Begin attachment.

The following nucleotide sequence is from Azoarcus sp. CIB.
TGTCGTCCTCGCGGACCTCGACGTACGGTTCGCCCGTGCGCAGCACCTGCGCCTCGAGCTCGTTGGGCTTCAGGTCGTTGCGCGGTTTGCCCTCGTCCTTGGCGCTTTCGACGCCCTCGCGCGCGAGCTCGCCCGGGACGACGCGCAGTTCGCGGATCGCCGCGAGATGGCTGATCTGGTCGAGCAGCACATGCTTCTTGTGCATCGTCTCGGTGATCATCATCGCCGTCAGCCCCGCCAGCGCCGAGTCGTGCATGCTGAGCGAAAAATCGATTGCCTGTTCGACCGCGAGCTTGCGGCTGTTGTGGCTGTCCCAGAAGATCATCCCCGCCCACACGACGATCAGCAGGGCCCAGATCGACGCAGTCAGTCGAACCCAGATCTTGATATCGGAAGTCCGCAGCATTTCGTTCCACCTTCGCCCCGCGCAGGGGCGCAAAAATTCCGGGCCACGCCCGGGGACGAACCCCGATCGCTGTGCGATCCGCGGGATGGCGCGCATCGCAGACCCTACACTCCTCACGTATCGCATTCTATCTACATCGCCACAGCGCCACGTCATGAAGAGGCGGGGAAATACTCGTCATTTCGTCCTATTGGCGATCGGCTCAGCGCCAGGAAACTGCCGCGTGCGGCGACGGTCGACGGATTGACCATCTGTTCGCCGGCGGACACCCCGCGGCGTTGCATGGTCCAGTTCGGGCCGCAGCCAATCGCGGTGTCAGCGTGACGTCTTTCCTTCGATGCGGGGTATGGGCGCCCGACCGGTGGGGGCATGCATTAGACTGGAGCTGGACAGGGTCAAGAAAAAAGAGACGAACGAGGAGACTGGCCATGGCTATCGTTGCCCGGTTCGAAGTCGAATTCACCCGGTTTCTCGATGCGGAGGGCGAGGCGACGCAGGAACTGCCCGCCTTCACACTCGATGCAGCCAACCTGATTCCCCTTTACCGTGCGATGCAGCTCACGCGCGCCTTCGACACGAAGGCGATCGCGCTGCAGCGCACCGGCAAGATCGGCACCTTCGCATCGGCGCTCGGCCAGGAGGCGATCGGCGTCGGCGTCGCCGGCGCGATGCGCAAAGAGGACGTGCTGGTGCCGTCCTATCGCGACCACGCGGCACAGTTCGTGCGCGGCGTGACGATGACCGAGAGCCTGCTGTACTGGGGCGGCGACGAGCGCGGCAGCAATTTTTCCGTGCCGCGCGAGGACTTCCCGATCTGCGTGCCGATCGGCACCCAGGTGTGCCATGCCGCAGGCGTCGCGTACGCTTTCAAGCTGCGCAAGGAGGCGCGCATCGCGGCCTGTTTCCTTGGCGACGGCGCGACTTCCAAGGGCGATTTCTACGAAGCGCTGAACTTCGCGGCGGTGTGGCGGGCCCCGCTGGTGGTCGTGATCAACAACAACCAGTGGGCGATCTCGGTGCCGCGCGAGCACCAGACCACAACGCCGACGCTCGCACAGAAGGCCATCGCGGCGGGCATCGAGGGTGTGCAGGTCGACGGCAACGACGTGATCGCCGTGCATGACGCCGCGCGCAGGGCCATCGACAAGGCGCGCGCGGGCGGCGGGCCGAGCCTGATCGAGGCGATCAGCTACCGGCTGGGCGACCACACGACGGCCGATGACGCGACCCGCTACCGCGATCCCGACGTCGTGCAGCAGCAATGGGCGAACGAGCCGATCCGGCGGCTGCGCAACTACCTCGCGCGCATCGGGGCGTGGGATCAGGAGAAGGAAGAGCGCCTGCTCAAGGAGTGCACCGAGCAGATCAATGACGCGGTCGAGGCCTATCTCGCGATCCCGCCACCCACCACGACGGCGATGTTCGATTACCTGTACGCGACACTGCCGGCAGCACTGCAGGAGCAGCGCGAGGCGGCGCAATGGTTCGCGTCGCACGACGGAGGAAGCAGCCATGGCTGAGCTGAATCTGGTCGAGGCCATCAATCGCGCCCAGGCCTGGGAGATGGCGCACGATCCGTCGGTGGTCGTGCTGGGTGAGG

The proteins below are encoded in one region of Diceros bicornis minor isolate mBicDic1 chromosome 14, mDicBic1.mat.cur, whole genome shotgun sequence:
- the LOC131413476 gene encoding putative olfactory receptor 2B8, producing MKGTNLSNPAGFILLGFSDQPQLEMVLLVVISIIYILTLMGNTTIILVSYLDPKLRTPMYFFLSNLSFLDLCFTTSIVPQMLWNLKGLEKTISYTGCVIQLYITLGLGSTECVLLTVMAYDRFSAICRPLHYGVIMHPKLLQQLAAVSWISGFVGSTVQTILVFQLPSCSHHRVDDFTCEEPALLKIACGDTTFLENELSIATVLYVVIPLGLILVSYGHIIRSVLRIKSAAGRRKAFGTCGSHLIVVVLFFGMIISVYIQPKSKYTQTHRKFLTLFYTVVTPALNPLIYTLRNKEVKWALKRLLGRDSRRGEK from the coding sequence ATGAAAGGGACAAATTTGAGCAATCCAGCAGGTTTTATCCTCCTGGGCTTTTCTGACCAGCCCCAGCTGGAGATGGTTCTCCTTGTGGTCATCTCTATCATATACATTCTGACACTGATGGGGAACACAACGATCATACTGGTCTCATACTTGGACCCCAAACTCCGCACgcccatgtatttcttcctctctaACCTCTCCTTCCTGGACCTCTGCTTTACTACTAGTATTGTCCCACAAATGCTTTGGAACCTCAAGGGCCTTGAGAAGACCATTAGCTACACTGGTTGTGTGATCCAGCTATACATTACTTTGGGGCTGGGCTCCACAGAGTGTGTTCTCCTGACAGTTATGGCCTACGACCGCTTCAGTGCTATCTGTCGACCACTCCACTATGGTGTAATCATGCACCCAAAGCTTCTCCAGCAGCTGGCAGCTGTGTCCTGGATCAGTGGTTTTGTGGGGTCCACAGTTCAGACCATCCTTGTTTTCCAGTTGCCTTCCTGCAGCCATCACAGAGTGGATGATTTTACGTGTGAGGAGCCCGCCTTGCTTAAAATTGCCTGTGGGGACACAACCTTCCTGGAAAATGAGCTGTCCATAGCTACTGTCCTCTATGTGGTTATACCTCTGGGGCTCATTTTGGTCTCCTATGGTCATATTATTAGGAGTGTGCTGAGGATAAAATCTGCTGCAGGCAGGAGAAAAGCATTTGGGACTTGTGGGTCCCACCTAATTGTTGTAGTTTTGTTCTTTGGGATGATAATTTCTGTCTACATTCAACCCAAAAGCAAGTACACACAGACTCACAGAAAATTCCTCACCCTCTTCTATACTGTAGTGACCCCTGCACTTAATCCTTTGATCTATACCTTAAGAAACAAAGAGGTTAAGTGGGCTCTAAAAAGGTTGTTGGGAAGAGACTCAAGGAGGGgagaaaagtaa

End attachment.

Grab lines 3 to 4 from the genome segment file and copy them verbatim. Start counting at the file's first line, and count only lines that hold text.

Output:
The proteins below are encoded in one region of Diceros bicornis minor isolate mBicDic1 chromosome 14, mDicBic1.mat.cur, whole genome shotgun sequence:
- the LOC131413476 gene encoding putative olfactory receptor 2B8, producing MKGTNLSNPAGFILLGFSDQPQLEMVLLVVISIIYILTLMGNTTIILVSYLDPKLRTPMYFFLSNLSFLDLCFTTSIVPQMLWNLKGLEKTISYTGCVIQLYITLGLGSTECVLLTVMAYDRFSAICRPLHYGVIMHPKLLQQLAAVSWISGFVGSTVQTILVFQLPSCSHHRVDDFTCEEPALLKIACGDTTFLENELSIATVLYVVIPLGLILVSYGHIIRSVLRIKSAAGRRKAFGTCGSHLIVVVLFFGMIISVYIQPKSKYTQTHRKFLTLFYTVVTPALNPLIYTLRNKEVKWALKRLLGRDSRRGEK from the coding sequence ATGAAAGGGACAAATTTGAGCAATCCAGCAGGTTTTATCCTCCTGGGCTTTTCTGACCAGCCCCAGCTGGAGATGGTTCTCCTTGTGGTCATCTCTATCATATACATTCTGACACTGATGGGGAACACAACGATCATACTGGTCTCATACTTGGACCCCAAACTCCGCACgcccatgtatttcttcctctctaACCTCTCCTTCCTGGACCTCTGCTTTACTACTAGTATTGTCCCACAAATGCTTTGGAACCTCAAGGGCCTTGAGAAGACCATTAGCTACACTGGTTGTGTGATCCAGCTATACATTACTTTGGGGCTGGGCTCCACAGAGTGTGTTCTCCTGACAGTTATGGCCTACGACCGCTTCAGTGCTATCTGTCGACCACTCCACTATGGTGTAATCATGCACCCAAAGCTTCTCCAGCAGCTGGCAGCTGTGTCCTGGATCAGTGGTTTTGTGGGGTCCACAGTTCAGACCATCCTTGTTTTCCAGTTGCCTTCCTGCAGCCATCACAGAGTGGATGATTTTACGTGTGAGGAGCCCGCCTTGCTTAAAATTGCCTGTGGGGACACAACCTTCCTGGAAAATGAGCTGTCCATAGCTACTGTCCTCTATGTGGTTATACCTCTGGGGCTCATTTTGGTCTCCTATGGTCATATTATTAGGAGTGTGCTGAGGATAAAATCTGCTGCAGGCAGGAGAAAAGCATTTGGGACTTGTGGGTCCCACCTAATTGTTGTAGTTTTGTTCTTTGGGATGATAATTTCTGTCTACATTCAACCCAAAAGCAAGTACACACAGACTCACAGAAAATTCCTCACCCTCTTCTATACTGTAGTGACCCCTGCACTTAATCCTTTGATCTATACCTTAAGAAACAAAGAGGTTAAGTGGGCTCTAAAAAGGTTGTTGGGAAGAGACTCAAGGAGGGgagaaaagtaa